So in one year, two years, how much more disruption will we see in natural cycles? What level of storms will blow through? What pollinators will survive? How many more people will die from air pollution? Will the ocean’s food chain collapse from acidity and disrupted currents?
This is why I write. I speak truth through fiction, and offer a way forward to heal the world.
My novel, The Working, offers one way to turn the tide and assure a sustainable, regenerating world. I look forward to putting it in your hands.
I feel the millions on the streets today in Washington DC and around the world: the spiral of energy created by the passionate voices raised, by the connections made, blankets our planet and dissolves the tendrils of hate and greed that would tear apart the Web of Life. Dissolving all that would harm this planet and its beings. That is my novel’s theme.
Truth through fiction: a coven of witches, contacted by the Old Ones who deepen their knowledge and skill for shaping energy and making magic, seeks the Working that will save the planet from a cataclysmic event, save the Web of Life from being torn asunder.
The Old Ones showed me that the best use of my energy this weekend would be tapping into the magic afoot to charge my novel as I read my final manuscript-just-back-from-editor. That is my role in the rising tide of the Living River:
Writing, teaching, and creating ritual to create a just, sustainable, regenerating world. My passion.
I pause from my reading periodically and swirl the well water in my blue bowl in a clockwise spiral, adding my passion and sending it to those on the streets. Adding the energy from the millions who rise for truth, love and jusice and amplifying it to send back out. Strengthening the Web of Life.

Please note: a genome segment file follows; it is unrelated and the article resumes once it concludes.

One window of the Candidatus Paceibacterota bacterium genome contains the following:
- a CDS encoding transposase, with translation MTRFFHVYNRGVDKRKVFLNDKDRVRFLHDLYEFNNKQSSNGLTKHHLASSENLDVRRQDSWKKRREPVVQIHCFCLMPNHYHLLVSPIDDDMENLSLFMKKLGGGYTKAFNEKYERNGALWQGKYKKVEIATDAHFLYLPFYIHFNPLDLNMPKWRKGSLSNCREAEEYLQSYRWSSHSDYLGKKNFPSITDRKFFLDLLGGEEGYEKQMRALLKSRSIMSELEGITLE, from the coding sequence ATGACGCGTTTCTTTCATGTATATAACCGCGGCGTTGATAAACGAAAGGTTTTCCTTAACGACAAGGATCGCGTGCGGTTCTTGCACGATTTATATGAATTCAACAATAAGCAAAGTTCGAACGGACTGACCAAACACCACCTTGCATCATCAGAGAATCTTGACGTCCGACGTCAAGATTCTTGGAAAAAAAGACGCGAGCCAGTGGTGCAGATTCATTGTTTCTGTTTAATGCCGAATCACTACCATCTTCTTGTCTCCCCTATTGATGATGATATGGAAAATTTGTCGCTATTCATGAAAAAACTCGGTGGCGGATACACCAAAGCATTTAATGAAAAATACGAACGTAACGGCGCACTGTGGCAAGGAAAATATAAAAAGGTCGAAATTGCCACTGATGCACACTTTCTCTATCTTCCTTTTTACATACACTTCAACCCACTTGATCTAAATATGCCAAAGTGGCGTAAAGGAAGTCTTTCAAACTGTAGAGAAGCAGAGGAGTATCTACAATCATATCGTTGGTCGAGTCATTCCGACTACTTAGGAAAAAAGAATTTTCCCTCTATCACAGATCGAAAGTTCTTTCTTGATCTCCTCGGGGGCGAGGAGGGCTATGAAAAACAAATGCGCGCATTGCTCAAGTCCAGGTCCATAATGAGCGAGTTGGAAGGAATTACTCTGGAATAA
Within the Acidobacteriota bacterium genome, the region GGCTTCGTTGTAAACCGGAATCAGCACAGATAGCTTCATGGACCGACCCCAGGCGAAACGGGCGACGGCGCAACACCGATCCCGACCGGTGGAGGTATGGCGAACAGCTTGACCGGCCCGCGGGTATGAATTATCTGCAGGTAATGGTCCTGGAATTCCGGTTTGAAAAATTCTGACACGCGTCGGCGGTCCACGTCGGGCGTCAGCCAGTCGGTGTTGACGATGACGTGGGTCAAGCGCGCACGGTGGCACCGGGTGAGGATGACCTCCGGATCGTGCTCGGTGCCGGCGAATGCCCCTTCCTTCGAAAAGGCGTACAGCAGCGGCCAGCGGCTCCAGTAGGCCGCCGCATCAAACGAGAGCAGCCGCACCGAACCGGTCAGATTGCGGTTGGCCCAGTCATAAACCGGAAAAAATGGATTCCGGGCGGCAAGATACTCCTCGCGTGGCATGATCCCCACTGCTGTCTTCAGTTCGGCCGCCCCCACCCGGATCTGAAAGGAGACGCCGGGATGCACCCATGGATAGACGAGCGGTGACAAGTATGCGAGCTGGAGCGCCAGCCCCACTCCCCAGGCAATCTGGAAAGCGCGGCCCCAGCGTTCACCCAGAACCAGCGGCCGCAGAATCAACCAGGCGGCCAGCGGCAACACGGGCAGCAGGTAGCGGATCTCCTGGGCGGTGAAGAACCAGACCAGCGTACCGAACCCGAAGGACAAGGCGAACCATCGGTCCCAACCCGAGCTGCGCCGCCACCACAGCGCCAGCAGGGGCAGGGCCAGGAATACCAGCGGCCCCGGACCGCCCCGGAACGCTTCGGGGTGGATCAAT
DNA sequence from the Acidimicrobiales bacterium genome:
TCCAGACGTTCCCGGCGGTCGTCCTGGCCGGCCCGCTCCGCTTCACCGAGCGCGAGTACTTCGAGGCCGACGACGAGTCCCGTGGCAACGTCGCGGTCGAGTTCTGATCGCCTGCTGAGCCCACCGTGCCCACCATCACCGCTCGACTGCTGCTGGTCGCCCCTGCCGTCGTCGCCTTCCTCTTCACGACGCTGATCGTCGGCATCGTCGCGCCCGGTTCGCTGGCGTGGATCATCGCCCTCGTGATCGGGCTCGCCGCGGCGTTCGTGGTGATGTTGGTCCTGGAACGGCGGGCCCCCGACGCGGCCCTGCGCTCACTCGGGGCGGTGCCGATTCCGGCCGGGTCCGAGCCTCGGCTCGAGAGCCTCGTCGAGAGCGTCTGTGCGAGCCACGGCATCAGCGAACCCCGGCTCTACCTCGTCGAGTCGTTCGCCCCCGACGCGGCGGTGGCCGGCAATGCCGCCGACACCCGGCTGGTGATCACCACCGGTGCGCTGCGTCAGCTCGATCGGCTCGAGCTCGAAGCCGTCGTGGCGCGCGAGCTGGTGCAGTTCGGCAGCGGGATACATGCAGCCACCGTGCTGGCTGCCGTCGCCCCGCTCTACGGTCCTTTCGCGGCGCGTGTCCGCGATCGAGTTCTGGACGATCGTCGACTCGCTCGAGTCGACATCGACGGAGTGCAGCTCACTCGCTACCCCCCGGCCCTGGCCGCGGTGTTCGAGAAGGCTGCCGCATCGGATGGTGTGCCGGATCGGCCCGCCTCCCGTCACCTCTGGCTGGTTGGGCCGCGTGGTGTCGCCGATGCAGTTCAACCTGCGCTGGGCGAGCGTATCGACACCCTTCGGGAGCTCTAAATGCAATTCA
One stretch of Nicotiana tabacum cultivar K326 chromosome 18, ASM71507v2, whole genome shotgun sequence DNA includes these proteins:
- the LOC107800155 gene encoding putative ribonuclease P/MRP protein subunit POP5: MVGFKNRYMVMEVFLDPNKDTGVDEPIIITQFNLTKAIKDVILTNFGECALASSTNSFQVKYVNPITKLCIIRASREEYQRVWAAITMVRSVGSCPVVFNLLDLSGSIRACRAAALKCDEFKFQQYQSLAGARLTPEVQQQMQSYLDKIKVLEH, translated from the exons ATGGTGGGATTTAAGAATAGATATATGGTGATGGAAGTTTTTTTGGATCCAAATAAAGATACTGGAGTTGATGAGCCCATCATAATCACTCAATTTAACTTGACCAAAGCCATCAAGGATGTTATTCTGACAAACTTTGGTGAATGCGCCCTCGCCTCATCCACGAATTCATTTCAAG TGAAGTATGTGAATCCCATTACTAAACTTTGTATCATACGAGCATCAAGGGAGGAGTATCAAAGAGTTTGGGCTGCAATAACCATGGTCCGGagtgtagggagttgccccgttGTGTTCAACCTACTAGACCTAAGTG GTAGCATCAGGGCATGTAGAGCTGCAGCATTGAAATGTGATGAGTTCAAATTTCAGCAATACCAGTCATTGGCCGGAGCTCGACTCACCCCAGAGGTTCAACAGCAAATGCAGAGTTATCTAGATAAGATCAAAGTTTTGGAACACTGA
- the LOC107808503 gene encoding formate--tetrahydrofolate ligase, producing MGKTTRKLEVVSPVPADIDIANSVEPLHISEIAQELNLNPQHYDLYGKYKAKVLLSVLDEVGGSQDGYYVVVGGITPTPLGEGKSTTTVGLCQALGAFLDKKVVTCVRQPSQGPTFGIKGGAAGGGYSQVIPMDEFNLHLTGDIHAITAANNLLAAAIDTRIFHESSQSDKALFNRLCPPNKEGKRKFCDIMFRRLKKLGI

We are sweet water,
We are the seed,
We are the storm winds
That blow away greed.
We are the new world we bring to birth,
A river rising to reclaim the Earth.
~Starhawk’s chant that is often used by the Pagan Cluster’s Living River: the magickal activist arm of the Reclaiming Tradition
Or did I lay down the grammar? Spelling and grammar come to me as if by the muse. Yet this one has always gotten me. I found I would randomly choose whether to lie down or lay down. Or whether lying down or laying down were the things to do.
You should see how many times I tried to come up with an alternative to using that dreaded word in my note to participants for a recent workshop. “You might like to bring a mat or towel if you prefer lying down for this work.” How about, if you prefer to work prone on the floor you might like to bring a mat or towel. Or, some folks like to stretch out on the floor to run a pentacle, so you might like to bring a towel or mat. Those sure seem the roundabout way to say it.
So I forced myself to reread grammar and style book excerpts. I think I finally got it right. “If you prefer lying down…” If you prefer lying down you might lay down a mat! I think I’ll use that sentence as my tickler for lay/lie usage. Now the problem is using the word in different tenses. Lie becomes lay in past tense. That said, I can always claim “Style!” as the reason I’m using words incorrectly.
Oh, the lay/lie conundrum! What trips you up in your writing?